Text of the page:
[118]    I return to the appellant’s contention that (apart from the strapline in the appellant’s TM) the word elements of the two marks are descriptive. Ms Pickard contends that the HO’s focus was misplaced, on the basis that the words “Vaporised” or “Vapouriz” are descriptive and non-distinctive. As I understood her argument, if these words were descriptive, they could not be the dominant element (as is assumed in question 3(c)) and any comparison could only be in relation to the distinctive and figurative elements. If similarity resided only in the descriptive word elements (ie “the non-distinctive elements” in question 3(c)), so the argument ran, this was not capable of leading to likely confusion. Descriptive words cannot be dominant. On this approach, what was left for comparison were the figurative elements (which she argued were dissimilar) and the strapline. The barbed wire / soap example from paragraph 40 of Kurt Geiger illustrated this. Ms Pickard also relied on Starbucks (HK) Ltd v British Sky Broadcasting Group Plc  [2012] EWHC 3074 (Ch); [2013] FSR 29  in this chapter of her submissions. That case concerned a device mark with the word “NOW” and spikes like the rays of a sun projecting outwards. The word element was descriptive and only the figurative element could be distinctive. She adopted the description in that case of such a mark as being a “needlepoint” or “eggshell” mark. That, she said, was the same in this case.  

[119]    However, I accept Mr Tariq’s submission that this argument rests on a conflation of the concepts of distinctiveness and descriptiveness. Further, these conclusions are, in my view, precisely the kind of qualitative assessments within the province of a hearing officer and simple disagreement with which does not constitute a recognised ground of challenge.  In L’Oreal, for example, the ECJ deprecated (at para 48) an attack on the CFI’s determination that a particular element was dominant without an allegation of (as it was put) “distortion of the evidence” (ie without a challenge to a primary finding on a recognised ground). Findings of fact made by a hearing officer which are inconvenient to an appellant cannot be overcome by counter assertion.  The HO has not concluded that they were descriptive and the appellant makes no direct challenge to this finding.

[120]    On the authorities, it is said that if a word element is descriptive, then the public will not normally consider a descriptive element forming part of a complex mark to be dominant: see New Look Ltd at paragraph 34. In that case, the dominant element was the non-descriptive letters “NL”.  However, even if the word elements of the parties’ trade marks were descriptive to some degree, that is not conclusive. It is simply a factor that is likely to reduce the likelihood of confusion: see principle 11 of the Agreed Legal Principles. It may be an uncommon circumstance to have an earlier mark that is weak or of low inherent distinctiveness. In the instant case, the HO concluded that “the two components which dominate the overall impression of [the respondent’s TM] conveys one of low distinctive character as is the trade mark as a whole”: last bullet point of paragraph 33 of the decision, set out at paragraph [45] above. The most authoritative guidance in respect of such marks is to be found in L’Oreal, a decision of the ECJ. Ms Pickard did not suggest that that case was wrongly decided or superseded by other authoritative discussion in the case law. L’Oreal concerned a complex mark in which the word element was said to be descriptive and the earlier mark of only low distinctiveness. One of the arguments that the ECJ considered and rejected concerned the weight to be given to the weak distinctive character of the earlier mark. However, I accept the respondent’s proposed principle 12 of the Agreed Legal Principles.  In this context, Mr Tariq relied on the case of L’Oréal, as did the HO (at para 33 of the Decision), as authority for the proposition that the fact that the competing trade marks only coincide in relation to a component which has a weak distinctive character (such as the words “Vapouriz” and” Vaporized”) did not preclude a likelihood of confusion: see paragraphs 32 – 35 of the Decision, quoted in paragraph [45] above.  Accordingly, even if the word component of the respondent’s TM was of weak distinctive character, that does not preclude a finding of the likelihood of confusion. I do not accept that in his approach the HO failed to assess likelihood of confusion by reference to the whole marks.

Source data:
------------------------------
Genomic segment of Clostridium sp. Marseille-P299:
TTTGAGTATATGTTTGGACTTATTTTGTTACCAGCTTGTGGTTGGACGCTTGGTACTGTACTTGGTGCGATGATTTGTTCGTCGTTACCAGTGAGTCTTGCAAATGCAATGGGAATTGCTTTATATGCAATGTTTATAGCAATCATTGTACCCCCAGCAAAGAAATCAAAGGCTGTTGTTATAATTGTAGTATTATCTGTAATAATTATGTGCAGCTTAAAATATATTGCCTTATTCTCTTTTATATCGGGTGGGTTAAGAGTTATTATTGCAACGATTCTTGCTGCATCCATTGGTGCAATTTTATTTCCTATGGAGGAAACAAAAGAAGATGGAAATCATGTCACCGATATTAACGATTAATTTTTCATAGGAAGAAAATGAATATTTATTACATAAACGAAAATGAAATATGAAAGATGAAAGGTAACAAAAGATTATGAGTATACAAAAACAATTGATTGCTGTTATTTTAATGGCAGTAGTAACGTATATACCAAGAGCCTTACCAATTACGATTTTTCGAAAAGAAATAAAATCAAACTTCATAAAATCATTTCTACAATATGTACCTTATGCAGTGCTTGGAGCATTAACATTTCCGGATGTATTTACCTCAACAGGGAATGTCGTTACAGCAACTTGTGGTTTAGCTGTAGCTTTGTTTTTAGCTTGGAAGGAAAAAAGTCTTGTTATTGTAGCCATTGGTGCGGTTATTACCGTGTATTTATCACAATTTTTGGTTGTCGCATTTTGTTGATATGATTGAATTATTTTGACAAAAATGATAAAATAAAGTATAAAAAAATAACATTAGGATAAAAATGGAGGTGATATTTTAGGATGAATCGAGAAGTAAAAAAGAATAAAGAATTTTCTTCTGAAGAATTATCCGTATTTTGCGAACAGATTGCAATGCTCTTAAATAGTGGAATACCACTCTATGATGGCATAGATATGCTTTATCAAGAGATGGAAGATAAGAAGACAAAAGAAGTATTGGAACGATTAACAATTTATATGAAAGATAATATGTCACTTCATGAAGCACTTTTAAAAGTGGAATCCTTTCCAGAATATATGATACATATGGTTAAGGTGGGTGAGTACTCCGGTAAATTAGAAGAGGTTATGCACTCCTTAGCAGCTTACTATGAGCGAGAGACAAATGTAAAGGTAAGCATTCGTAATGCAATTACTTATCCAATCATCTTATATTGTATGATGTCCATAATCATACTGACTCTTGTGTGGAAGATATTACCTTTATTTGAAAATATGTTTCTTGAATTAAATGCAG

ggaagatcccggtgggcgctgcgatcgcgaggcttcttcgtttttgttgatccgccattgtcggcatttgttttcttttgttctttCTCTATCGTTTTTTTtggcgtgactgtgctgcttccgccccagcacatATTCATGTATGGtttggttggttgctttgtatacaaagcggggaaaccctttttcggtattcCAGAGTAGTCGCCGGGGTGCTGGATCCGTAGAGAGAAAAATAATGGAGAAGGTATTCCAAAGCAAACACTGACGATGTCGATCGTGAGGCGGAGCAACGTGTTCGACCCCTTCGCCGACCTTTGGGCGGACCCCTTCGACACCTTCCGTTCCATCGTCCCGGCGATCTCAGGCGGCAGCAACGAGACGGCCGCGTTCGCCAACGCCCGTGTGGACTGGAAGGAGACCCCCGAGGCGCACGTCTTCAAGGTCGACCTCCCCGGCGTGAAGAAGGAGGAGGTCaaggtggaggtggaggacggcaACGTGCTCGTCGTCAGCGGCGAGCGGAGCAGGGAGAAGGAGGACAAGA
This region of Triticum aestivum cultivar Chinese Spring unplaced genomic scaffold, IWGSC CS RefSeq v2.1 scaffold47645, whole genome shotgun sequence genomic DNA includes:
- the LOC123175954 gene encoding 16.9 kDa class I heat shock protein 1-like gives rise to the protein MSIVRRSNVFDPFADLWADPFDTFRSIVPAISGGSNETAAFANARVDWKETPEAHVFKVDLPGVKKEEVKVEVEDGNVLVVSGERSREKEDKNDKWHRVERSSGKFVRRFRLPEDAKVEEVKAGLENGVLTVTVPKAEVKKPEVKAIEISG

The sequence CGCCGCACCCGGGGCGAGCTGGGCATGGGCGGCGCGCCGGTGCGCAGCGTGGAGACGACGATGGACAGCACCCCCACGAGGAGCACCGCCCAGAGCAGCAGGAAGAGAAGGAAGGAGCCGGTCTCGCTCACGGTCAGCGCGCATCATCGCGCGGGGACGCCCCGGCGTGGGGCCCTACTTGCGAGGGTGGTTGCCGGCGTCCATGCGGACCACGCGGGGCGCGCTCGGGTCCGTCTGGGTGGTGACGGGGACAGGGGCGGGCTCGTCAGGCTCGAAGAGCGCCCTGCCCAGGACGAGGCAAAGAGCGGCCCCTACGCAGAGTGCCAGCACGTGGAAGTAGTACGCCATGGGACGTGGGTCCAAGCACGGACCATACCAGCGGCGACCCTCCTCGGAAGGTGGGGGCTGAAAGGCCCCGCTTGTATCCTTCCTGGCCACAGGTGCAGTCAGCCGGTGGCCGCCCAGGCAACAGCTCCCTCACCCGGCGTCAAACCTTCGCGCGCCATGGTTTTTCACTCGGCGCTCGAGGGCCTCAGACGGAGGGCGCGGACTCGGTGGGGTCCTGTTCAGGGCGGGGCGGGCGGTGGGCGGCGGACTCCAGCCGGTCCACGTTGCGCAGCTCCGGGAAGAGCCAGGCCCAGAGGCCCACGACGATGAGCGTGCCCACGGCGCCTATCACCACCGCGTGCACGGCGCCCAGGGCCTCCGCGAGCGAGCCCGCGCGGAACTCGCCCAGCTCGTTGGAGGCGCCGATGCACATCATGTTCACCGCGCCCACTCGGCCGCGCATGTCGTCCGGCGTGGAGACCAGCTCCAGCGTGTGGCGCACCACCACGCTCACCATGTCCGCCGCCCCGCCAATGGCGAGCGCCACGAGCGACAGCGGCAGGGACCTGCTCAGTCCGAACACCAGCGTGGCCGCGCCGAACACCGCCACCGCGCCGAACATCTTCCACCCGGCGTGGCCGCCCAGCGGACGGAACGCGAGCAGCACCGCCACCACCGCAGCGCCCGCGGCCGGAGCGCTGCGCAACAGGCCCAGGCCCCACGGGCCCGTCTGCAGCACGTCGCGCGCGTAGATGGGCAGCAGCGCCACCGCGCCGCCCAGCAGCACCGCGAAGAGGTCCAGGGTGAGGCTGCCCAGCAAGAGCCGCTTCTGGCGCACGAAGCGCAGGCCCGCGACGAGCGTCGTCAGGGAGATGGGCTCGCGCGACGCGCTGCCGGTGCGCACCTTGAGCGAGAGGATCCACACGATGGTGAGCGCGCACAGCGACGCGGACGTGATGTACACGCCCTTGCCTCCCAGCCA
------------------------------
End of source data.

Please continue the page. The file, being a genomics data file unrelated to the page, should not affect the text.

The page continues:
[121]    Finally, in relation to the misquotation of Kurt Geiger, I accept Mr Tariq’s submission that this was of no moment and did not mislead the HO in his reasoning or vitiate the Decision. 

[122]    Having considered the parties’ arguments, and the cases cited, I am not persuaded that in respect of his assessment of the likelihood of confusion, there is any detectable error in principle on the part of the HO. Nor do I find that he was plainly wrong in the conclusion he reached. It follows that I answer questions 3(a), (b) and (c) in the negative. Neither party advanced a discrete argument in respect of question 4. (I have already addressed the test of “plainly wrong” under the preliminary issue, above.) Question 4 is of the character of an omnibus question. For completeness, I also answer it in the negative.

 

Disposal

[123]    It follows that the appellant’s appeal fails on all three of the grounds of challenge advanced.  I shall put the case out by order to consider the terms of the order.  I shall reserve all question of expenses meantime.  It only remains for me to thank Counsel for their very well presented oral and written submissions.